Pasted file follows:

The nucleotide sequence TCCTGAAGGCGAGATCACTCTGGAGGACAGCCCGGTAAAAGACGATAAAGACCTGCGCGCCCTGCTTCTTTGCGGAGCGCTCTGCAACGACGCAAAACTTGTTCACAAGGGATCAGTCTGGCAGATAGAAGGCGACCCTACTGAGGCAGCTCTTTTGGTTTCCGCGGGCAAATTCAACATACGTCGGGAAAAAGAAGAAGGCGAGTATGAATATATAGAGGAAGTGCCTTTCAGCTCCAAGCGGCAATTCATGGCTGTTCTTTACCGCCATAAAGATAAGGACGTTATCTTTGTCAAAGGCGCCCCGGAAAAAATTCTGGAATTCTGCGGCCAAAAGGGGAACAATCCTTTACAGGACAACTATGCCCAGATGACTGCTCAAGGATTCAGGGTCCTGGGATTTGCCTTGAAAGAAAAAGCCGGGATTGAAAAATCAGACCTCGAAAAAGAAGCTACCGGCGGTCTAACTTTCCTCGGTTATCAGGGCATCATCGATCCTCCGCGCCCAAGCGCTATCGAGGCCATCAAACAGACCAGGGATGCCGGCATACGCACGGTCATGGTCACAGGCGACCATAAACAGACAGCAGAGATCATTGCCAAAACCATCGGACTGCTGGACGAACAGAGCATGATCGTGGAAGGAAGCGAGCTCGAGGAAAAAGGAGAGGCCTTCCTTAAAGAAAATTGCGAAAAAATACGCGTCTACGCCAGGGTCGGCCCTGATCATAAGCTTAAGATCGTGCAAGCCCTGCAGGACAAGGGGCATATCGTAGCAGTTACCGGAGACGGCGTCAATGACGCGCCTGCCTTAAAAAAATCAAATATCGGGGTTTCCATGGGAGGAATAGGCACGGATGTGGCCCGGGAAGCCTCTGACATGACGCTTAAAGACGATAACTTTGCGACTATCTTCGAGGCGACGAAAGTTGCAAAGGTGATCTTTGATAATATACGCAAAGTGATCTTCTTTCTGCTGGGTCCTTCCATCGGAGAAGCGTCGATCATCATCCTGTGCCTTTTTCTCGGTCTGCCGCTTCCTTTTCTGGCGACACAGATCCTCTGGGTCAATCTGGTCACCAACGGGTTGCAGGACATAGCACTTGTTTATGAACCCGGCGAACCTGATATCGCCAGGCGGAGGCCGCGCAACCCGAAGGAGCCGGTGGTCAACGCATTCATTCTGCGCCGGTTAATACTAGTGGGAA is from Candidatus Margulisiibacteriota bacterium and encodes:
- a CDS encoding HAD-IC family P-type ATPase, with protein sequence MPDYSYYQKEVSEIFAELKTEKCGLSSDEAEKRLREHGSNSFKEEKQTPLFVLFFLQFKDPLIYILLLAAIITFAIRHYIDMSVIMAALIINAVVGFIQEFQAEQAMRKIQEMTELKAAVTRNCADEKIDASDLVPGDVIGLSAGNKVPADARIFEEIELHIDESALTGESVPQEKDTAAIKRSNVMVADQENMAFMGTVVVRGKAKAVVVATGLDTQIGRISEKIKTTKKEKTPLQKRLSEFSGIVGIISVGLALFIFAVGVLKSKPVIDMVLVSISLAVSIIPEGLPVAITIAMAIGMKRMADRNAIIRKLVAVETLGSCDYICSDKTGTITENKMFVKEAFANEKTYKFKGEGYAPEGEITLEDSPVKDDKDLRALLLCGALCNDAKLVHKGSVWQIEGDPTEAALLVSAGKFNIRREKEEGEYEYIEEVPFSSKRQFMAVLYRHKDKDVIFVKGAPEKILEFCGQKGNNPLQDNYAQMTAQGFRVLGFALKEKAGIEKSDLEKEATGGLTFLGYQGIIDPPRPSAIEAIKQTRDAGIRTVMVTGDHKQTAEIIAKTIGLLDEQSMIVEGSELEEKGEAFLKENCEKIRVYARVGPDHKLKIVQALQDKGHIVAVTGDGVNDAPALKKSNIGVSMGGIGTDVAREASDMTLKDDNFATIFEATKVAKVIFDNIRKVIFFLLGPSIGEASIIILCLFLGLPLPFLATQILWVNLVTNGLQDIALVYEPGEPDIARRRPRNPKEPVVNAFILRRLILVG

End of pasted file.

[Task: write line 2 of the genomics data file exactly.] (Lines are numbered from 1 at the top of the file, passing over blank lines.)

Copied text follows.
- a CDS encoding HAD-IC family P-type ATPase, with protein sequence MPDYSYYQKEVSEIFAELKTEKCGLSSDEAEKRLREHGSNSFKEEKQTPLFVLFFLQFKDPLIYILLLAAIITFAIRHYIDMSVIMAALIINAVVGFIQEFQAEQAMRKIQEMTELKAAVTRNCADEKIDASDLVPGDVIGLSAGNKVPADARIFEEIELHIDESALTGESVPQEKDTAAIKRSNVMVADQENMAFMGTVVVRGKAKAVVVATGLDTQIGRISEKIKTTKKEKTPLQKRLSEFSGIVGIISVGLALFIFAVGVLKSKPVIDMVLVSISLAVSIIPEGLPVAITIAMAIGMKRMADRNAIIRKLVAVETLGSCDYICSDKTGTITENKMFVKEAFANEKTYKFKGEGYAPEGEITLEDSPVKDDKDLRALLLCGALCNDAKLVHKGSVWQIEGDPTEAALLVSAGKFNIRREKEEGEYEYIEEVPFSSKRQFMAVLYRHKDKDVIFVKGAPEKILEFCGQKGNNPLQDNYAQMTAQGFRVLGFALKEKAGIEKSDLEKEATGGLTFLGYQGIIDPPRPSAIEAIKQTRDAGIRTVMVTGDHKQTAEIIAKTIGLLDEQSMIVEGSELEEKGEAFLKENCEKIRVYARVGPDHKLKIVQALQDKGHIVAVTGDGVNDAPALKKSNIGVSMGGIGTDVAREASDMTLKDDNFATIFEATKVAKVIFDNIRKVIFFLLGPSIGEASIIILCLFLGLPLPFLATQILWVNLVTNGLQDIALVYEPGEPDIARRRPRNPKEPVVNAFILRRLILVG